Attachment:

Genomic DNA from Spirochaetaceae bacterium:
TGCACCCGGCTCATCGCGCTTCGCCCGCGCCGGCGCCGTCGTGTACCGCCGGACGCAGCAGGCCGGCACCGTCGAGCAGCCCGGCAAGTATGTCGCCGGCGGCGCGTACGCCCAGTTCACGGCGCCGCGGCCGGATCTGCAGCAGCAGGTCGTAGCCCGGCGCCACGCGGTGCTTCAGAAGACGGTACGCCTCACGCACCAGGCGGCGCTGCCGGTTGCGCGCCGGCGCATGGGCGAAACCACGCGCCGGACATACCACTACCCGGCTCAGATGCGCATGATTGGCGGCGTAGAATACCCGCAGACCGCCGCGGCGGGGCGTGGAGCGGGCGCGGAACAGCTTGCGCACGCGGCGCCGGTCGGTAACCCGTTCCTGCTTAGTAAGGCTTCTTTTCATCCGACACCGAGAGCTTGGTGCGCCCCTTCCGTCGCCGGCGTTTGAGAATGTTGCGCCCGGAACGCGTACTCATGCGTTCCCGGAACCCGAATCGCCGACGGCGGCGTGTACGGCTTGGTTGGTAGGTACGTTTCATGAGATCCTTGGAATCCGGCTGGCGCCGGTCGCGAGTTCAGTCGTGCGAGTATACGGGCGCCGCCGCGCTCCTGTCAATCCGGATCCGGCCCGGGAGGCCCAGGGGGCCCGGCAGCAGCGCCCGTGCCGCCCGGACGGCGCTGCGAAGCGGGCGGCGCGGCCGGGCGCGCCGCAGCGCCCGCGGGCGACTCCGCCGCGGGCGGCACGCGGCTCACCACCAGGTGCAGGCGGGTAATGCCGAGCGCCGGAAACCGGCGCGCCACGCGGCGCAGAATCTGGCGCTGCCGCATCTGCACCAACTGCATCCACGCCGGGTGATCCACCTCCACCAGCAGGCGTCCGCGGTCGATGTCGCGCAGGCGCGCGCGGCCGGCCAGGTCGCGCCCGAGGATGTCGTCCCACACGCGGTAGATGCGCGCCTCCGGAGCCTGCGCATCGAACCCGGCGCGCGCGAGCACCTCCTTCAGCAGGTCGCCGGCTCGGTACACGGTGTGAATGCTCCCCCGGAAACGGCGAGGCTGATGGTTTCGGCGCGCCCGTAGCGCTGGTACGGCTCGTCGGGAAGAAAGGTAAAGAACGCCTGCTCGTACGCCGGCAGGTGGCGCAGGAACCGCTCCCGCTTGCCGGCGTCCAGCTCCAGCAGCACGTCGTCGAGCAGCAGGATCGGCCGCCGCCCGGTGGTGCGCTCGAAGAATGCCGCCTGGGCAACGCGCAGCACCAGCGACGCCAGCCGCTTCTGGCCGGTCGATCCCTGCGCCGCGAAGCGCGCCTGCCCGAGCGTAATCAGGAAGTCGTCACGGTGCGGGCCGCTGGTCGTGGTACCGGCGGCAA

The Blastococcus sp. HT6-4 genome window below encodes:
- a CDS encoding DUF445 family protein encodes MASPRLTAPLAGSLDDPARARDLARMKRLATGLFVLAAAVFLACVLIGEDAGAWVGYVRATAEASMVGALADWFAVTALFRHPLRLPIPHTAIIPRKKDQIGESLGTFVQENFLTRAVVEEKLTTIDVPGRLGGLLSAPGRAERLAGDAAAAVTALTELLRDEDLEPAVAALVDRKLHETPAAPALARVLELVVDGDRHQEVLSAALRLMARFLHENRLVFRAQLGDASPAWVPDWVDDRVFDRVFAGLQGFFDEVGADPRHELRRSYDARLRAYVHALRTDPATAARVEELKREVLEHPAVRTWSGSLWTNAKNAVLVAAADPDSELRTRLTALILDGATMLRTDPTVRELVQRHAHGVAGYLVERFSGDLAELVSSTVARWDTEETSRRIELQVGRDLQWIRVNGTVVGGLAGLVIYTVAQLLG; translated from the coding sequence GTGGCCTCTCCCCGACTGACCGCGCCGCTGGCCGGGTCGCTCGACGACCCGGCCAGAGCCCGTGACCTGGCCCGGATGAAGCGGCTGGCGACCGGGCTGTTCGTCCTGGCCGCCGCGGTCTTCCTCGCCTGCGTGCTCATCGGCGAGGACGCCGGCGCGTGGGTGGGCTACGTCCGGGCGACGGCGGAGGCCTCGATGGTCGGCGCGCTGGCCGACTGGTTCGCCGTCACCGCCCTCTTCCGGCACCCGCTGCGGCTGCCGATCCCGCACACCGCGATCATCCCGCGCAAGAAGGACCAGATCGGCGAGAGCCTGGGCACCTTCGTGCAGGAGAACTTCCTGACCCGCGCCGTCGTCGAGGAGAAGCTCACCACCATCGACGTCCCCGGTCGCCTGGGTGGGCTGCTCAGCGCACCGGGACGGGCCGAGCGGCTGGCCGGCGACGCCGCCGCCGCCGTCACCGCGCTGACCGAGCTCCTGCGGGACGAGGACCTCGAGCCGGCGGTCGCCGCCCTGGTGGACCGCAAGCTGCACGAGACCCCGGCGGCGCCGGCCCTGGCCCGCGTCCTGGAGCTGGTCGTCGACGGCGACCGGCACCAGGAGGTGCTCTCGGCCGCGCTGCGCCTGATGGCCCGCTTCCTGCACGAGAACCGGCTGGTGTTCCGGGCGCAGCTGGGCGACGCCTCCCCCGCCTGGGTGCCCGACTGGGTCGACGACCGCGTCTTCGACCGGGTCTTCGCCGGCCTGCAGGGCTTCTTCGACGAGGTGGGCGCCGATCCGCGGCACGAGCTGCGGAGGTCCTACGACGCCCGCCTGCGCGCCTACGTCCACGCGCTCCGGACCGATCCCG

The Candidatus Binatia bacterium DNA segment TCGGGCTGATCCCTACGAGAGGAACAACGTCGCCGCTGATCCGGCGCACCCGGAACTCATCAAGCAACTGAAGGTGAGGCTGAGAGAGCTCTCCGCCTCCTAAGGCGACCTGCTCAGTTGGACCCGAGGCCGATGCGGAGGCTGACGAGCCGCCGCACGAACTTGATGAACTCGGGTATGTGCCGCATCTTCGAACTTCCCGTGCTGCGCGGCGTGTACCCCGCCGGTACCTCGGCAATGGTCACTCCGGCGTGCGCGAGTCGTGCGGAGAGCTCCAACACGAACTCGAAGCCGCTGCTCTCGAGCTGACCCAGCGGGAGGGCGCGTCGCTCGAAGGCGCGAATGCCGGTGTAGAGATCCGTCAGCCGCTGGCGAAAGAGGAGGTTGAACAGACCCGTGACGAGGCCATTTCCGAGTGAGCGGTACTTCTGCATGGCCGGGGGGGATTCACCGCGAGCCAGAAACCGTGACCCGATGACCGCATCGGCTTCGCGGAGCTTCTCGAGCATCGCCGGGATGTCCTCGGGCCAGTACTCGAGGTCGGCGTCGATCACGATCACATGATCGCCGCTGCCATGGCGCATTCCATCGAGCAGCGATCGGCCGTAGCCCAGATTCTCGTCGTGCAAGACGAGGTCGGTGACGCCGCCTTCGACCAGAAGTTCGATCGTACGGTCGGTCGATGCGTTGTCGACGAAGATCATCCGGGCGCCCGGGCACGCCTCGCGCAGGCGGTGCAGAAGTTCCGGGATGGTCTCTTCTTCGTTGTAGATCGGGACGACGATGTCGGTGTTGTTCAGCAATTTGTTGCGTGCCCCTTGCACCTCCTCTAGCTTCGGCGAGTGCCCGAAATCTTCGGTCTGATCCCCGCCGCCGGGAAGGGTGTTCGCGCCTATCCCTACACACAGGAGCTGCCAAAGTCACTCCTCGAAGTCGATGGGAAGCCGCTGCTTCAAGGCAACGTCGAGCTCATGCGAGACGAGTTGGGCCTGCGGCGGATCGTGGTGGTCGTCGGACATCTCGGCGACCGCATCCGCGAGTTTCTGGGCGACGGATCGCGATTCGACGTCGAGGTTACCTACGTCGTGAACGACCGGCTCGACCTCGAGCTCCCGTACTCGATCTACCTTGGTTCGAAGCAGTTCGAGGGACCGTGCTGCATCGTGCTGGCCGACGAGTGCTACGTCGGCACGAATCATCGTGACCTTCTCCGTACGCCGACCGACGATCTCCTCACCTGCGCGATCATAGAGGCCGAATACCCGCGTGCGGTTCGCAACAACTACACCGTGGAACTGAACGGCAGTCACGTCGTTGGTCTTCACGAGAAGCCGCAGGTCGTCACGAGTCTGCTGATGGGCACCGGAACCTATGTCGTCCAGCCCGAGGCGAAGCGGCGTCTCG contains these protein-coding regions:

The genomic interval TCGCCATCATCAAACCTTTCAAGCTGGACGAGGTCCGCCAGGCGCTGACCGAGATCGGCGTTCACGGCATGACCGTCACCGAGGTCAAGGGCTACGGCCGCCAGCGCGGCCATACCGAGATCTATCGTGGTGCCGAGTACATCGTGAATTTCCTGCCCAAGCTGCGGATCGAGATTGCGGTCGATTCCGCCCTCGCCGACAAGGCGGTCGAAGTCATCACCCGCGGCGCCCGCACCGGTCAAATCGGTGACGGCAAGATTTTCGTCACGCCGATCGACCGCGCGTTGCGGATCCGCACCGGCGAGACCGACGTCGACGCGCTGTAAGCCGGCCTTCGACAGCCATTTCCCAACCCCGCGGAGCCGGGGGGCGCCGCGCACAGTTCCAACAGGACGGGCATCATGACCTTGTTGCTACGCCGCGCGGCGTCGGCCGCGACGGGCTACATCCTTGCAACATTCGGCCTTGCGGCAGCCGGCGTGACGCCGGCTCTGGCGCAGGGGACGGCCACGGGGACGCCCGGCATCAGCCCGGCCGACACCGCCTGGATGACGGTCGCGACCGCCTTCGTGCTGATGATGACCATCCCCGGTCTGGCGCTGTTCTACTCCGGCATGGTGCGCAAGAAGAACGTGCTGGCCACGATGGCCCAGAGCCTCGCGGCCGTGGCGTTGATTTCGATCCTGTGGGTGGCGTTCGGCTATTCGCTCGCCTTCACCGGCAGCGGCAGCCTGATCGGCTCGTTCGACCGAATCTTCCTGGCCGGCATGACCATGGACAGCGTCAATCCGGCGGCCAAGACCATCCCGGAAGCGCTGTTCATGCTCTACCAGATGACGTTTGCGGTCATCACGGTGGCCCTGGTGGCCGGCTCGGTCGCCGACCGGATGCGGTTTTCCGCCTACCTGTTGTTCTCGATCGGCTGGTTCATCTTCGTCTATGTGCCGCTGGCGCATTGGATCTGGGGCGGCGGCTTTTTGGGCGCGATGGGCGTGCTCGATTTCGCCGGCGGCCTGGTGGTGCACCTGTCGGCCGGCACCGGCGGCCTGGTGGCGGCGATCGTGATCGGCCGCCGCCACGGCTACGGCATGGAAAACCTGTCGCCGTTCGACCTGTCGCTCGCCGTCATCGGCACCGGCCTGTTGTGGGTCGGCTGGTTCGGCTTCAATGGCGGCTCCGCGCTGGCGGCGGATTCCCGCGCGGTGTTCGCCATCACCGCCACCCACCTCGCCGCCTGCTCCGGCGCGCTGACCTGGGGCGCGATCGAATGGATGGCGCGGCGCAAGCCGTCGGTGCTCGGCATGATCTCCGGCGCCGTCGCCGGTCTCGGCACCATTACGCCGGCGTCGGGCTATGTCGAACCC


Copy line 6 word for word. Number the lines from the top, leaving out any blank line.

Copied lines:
The genomic interval TCGCCATCATCAAACCTTTCAAGCTGGACGAGGTCCGCCAGGCGCTGACCGAGATCGGCGTTCACGGCATGACCGTCACCGAGGTCAAGGGCTACGGCCGCCAGCGCGGCCATACCGAGATCTATCGTGGTGCCGAGTACATCGTGAATTTCCTGCCCAAGCTGCGGATCGAGATTGCGGTCGATTCCGCCCTCGCCGACAAGGCGGTCGAAGTCATCACCCGCGGCGCCCGCACCGGTCAAATCGGTGACGGCAAGATTTTCGTCACGCCGATCGACCGCGCGTTGCGGATCCGCACCGGCGAGACCGACGTCGACGCGCTGTAAGCCGGCCTTCGACAGCCATTTCCCAACCCCGCGGAGCCGGGGGGCGCCGCGCACAGTTCCAACAGGACGGGCATCATGACCTTGTTGCTACGCCGCGCGGCGTCGGCCGCGACGGGCTACATCCTTGCAACATTCGGCCTTGCGGCAGCCGGCGTGACGCCGGCTCTGGCGCAGGGGACGGCCACGGGGACGCCCGGCATCAGCCCGGCCGACACCGCCTGGATGACGGTCGCGACCGCCTTCGTGCTGATGATGACCATCCCCGGTCTGGCGCTGTTCTACTCCGGCATGGTGCGCAAGAAGAACGTGCTGGCCACGATGGCCCAGAGCCTCGCGGCCGTGGCGTTGATTTCGATCCTGTGGGTGGCGTTCGGCTATTCGCTCGCCTTCACCGGCAGCGGCAGCCTGATCGGCTCGTTCGACCGAATCTTCCTGGCCGGCATGACCATGGACAGCGTCAATCCGGCGGCCAAGACCATCCCGGAAGCGCTGTTCATGCTCTACCAGATGACGTTTGCGGTCATCACGGTGGCCCTGGTGGCCGGCTCGGTCGCCGACCGGATGCGGTTTTCCGCCTACCTGTTGTTCTCGATCGGCTGGTTCATCTTCGTCTATGTGCCGCTGGCGCATTGGATCTGGGGCGGCGGCTTTTTGGGCGCGATGGGCGTGCTCGATTTCGCCGGCGGCCTGGTGGTGCACCTGTCGGCCGGCACCGGCGGCCTGGTGGCGGCGATCGTGATCGGCCGCCGCCACGGCTACGGCATGGAAAACCTGTCGCCGTTCGACCTGTCGCTCGCCGTCATCGGCACCGGCCTGTTGTGGGTCGGCTGGTTCGGCTTCAATGGCGGCTCCGCGCTGGCGGCGGATTCCCGCGCGGTGTTCGCCATCACCGCCACCCACCTCGCCGCCTGCTCCGGCGCGCTGACCTGGGGCGCGATCGAATGGATGGCGCGGCGCAAGCCGTCGGTGCTCGGCATGATCTCCGGCGCCGTCGCCGGTCTCGGCACCATTACGCCGGCGTCGGGCTATGTCGAACCC